|Type of paper:||Dissertation chapter|
|Categories:||Nursing care Emotional intelligence Human services|
Emotional intelligence is the ability to express or control one's emotions and handle interpersonal relationships empathetically. Emotional intelligence, especially among nursing leaders, is regarded to have a significant impact on health care provision in hospitals. This is because the leader's emotional intelligence determines how best the nurses cooperate in their duties as they take care of the safety of patients. The connection that exists between nursing leaders' emotional intelligence and the safety of patients is critical in understanding the healthcare provider's success. This paper explores the relationship between the emotional intelligence of nursing leaders and the safety of patients in accredited and non-accredited hospitals in the Al Qassem region. Based on research, the paper presents an in-depth discussion of the findings in relation to each of the four research hypotheses and places them in the context of the works of literature with justification. Moreover, the paper also discusses published research and other articles in this field of study as they either support or contradict the findings.
Hypothesis 1: The level of leaders' EI in an accredited hospital is higher than in a non-accredited hospital at AL Qassem Region.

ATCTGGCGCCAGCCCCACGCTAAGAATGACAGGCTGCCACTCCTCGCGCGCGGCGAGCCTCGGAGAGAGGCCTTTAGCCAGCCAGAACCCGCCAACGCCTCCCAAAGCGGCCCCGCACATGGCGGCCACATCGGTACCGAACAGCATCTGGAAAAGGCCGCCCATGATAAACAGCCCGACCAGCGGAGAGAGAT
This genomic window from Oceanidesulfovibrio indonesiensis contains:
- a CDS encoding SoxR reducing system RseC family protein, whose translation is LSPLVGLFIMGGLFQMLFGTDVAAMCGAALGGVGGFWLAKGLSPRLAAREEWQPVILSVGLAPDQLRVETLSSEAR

There is no significant difference in the level of leaders' emotional intelligence in an accredited hospital and non-accredited hospital at Al Qassem region. The study considered three variables to test this hypothesis. The variables included gender, marital status, and type of hospital. By the use of an independent sample t-test, the study found no significant difference in the mean level of emotional intelligence between female and male nurse leaders who participated in the research study (p>0.05). Apart from that, the study also showed no significant difference in the mean level of emotional intelligence between married or single nurse leaders (p>0.05). Moreover, there was also no significant difference in the mean level of emotional intelligence of nurse leaders working in accredited and non-accredited hospitals (p>0.05). The type of hospital where the nurse leader works do not affect the emotional intelligence provided other factors remain the same. The emotional intelligence of nurse leaders is dependent on individual growth and development. Therefore, the nurse leader working in an accredited hospital may not necessarily score a higher mean level of emotional intelligence than the one working in a non-accredited hospital (Grindel, 2016). Emotional intelligence entails being aware of one's emotions, being able to control emotions, and establishing good relationships with others. As nurse leaders, the interpersonal relationships between them and nurses, as well as patients, play a critical role in ensuring smooth health care operation (Henry, 2017). The emotional intelligence becomes inherent in an individual nurse leader based on their capacity to empathize with others, practice self-awareness, become self-motivated, practice assertive communication, and maintain a positive attitude. These values are independent of the type of hospital where the nurse leader works, whether accredited or non-accredited (Parnell & Onge, 2015). The nurse leader's emotional intelligence wholly depends on their personal development in the aforementioned domains.